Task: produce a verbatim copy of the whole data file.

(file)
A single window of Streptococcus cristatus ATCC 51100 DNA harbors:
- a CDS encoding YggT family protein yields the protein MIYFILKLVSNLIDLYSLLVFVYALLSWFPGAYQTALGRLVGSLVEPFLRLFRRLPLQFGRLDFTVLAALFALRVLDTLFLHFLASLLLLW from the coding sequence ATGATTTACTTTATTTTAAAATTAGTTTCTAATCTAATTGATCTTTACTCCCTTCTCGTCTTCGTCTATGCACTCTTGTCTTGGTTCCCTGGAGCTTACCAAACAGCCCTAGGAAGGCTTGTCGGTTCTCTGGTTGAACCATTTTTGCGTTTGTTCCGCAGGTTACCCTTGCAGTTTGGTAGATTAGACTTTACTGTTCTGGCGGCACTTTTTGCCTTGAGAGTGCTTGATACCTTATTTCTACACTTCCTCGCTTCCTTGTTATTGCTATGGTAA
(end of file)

A single window of Streptococcus cristatus ATCC 51100 DNA harbors:
- a CDS encoding YggT family protein yields the protein MIYFILKLVSNLIDLYSLLVFVYALLSWFPGAYQTALGRLVGSLVEPFLRLFRRLPLQFGRLDFTVLAALFALRVLDTLFLHFLASLLLLW from the coding sequence ATGATTTACTTTATTTTAAAATTAGTTTCTAATCTAATTGATCTTTACTCCCTTCTCGTCTTCGTCTATGCACTCTTGTCTTGGTTCCCTGGAGCTTACCAAACAGCCCTAGGAAGGCTTGTCGGTTCTCTGGTTGAACCATTTTTGCGTTTGTTCCGCAGGTTACCCTTGCAGTTTGGTAGATTAGACTTTACTGTTCTGGCGGCACTTTTTGCCTTGAGAGTGCTTGATACCTTATTTCTACACTTCCTCGCTTCCTTGTTATTGCTATGGTAA